Restitutio ad integrum

Restitutio ad integrum, or restitutio in integrum, is a Latin term that means "restoration to original condition". It is one of the primary guiding principles behind the awarding of damages in common law negligence claims.

In European patent law, it also refers to a means of redress available to an applicant or patentee who has failed to meet a time limit despite exercising all due care.

In ancient Roman law, it was a specific method of praetor intervention in an otherwise-valid legal action that was viewed as especially unjust or harmful.

Common law negligence claims

Restitutio ad integrum is one of the primary guiding principles behind the awarding of damages in common law negligence claims. The general rule, as the principle implies, is that the amount of compensation awarded should put the successful plaintiff in the position that would have been the case if the tortious action had not been committed. Thus, the plaintiff should clearly be awarded damages for direct expenses such as medical bills and property repairs and the loss of future earnings attributable to the injury, which often involves difficult speculation on the future career and promotion prospects.

Although monetary compensation cannot be directly equated with physical deprivation, it is generally accepted that compensation should also be awarded for loss of amenities, which reflects the decrease in expected standard of living from any injury suffered and pain and suffering. Damages awards in those categories are justified by the restitutio principle as monetary compensation provides the most practicable way of redressing the deprivation caused by physical injury.

Cases

  • Graham v. Egan 15 La. Ann. 97, 98 (1860). In considering whether to give the mortgagor money damages or restore the property itself, the court said in regard to restitution: "He can restore the property itself, and place the [mortgagor] in the same condition he would have occupied if he had not been harassed with an unfounded demand. This is precisely what is meant by the restitution in integrum. If there be ground for restitution at all, there is the same ground for a complete restitution, a restitution in integrum".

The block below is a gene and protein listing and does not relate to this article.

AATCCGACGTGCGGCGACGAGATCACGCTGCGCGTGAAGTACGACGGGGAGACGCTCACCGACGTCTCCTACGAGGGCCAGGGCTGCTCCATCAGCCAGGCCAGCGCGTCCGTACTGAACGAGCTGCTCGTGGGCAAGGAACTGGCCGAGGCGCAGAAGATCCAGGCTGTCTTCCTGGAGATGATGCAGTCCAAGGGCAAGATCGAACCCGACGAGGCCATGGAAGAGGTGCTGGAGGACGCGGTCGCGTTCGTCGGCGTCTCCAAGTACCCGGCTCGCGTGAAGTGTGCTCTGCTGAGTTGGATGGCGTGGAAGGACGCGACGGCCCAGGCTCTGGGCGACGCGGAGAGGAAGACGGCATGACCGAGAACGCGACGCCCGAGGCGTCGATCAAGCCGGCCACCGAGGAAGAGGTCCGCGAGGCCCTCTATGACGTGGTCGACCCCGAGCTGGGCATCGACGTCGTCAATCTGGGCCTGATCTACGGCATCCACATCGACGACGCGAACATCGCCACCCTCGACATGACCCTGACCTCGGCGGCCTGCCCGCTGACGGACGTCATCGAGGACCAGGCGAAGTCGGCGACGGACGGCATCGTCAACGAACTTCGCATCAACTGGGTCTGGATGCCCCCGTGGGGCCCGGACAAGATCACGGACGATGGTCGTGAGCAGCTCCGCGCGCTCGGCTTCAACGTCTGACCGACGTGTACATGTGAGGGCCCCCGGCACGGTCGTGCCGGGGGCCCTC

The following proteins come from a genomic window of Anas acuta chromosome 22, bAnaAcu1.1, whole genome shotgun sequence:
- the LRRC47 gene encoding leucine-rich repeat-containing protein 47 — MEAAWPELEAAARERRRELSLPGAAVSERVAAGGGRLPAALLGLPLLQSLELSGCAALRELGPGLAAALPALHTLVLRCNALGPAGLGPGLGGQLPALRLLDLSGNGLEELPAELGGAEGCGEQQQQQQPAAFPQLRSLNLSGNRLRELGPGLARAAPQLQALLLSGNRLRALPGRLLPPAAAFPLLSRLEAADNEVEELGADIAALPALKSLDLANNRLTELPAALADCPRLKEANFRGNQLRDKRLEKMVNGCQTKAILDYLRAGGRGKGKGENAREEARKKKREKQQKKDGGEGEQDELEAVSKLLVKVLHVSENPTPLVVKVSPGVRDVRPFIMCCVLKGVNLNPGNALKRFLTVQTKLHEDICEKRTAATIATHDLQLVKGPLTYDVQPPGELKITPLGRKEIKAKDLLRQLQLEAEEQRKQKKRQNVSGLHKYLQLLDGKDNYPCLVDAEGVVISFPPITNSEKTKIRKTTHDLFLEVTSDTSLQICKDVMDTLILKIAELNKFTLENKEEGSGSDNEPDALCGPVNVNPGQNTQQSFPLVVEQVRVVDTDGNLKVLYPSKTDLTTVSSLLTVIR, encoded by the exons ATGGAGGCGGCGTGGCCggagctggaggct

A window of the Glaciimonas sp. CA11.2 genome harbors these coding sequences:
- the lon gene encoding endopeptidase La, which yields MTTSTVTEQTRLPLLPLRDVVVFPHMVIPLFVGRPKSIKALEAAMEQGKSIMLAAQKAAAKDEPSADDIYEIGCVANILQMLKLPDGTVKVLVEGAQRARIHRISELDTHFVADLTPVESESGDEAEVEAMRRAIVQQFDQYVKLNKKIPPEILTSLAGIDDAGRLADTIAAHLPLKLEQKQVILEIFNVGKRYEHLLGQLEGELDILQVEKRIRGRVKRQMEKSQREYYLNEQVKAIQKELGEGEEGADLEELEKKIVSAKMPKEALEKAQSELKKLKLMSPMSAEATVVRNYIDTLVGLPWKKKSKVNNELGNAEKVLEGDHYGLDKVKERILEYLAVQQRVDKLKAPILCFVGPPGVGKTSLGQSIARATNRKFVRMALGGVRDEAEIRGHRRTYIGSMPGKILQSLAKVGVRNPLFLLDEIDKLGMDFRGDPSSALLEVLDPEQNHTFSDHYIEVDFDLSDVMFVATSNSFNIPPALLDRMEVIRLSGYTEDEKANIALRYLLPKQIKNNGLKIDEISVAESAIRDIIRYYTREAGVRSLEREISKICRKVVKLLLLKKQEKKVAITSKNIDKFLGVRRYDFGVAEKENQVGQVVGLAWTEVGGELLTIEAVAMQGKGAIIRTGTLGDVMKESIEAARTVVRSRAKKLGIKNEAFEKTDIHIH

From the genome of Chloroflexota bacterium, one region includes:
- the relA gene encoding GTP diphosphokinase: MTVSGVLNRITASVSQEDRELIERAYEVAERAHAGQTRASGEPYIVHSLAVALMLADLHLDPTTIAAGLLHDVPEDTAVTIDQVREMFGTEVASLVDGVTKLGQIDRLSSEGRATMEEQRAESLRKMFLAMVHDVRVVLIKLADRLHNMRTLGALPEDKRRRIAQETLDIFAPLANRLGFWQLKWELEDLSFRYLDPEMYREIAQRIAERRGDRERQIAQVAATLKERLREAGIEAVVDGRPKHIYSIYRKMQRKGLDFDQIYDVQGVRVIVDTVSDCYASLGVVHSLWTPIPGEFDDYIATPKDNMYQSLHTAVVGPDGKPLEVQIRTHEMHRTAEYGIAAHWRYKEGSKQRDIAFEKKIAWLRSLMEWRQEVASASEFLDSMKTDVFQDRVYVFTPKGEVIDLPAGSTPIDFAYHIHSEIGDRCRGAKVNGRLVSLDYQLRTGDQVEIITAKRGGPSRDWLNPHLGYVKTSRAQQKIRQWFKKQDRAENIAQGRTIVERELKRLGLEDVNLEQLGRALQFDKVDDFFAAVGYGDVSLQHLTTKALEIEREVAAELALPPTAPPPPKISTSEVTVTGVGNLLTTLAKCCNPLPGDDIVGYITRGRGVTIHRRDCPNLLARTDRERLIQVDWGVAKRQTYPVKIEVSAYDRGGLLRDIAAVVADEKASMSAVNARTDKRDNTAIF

• Emile Erlanger v The New Sombrero Phosphate Company (1877–78) L.R. 3 App. Cas. 1218
  • Livingstone v Rawyards Coal Co (1880) 5 App Cas 25,39, per Lord Blackburn, compensation should be "that sum of money which will put the party who has been injured in the same position as he would have been if he had not sustained the wrong for which he is now getting his compensation or reparation".

Patent law

The expression restitutio in integrum is also used in patent law, namely in the European Patent Convention (EPC), and refers to a means of redress available to an applicant or patentee who has failed to meet a time limit in spite of exercising "all due care required by the circumstances". If the request for restitutio in integrum is accepted, the applicant or patentee is re-established in its rights, as if the time limit had been duly met.

According to decision G 1/86 of the Enlarged Board of Appeal of the European Patent Office, other parties such as opponents are not barred from the restitutio in integrum by principle. For instance, if an opponent fails to file the statement of grounds for appeal in spite of all due care, after having duly filed the notice of appeal, restitutio remedies are available to them.

Ancient Roman law

Restitutio in integrum had a distinct meaning in ancient Roman law that differed from its common law counterpart. The core concept of reversing to original condition was preserved, but restitutio in integrum was a specific method of praetor intervention in an otherwise-valid legal action that was viewed as especially unjust or harmful. It was an extraordinary measure designed to protect from arbitrary application of law, which Romans viewed very unfavorably (expressed in the Latin maxim summum ius, summa iniuria "the greatest law is the greatest injury"). As such, it was an ultimum remedium ("ultimate remedy"), which was used only when all other avenues of protection from injustice were expanded. Examples of situations in which restitutio in integrum might have been employed were harmful legal actions undertaken by those below 25 years of age because of their inexperience and legal actions undertaken with erroneous assumptions (error) or in fear (metus) of another's threat (vis).


This page was last updated at 2023-11-24 05:36 UTC. Update now. View original page.

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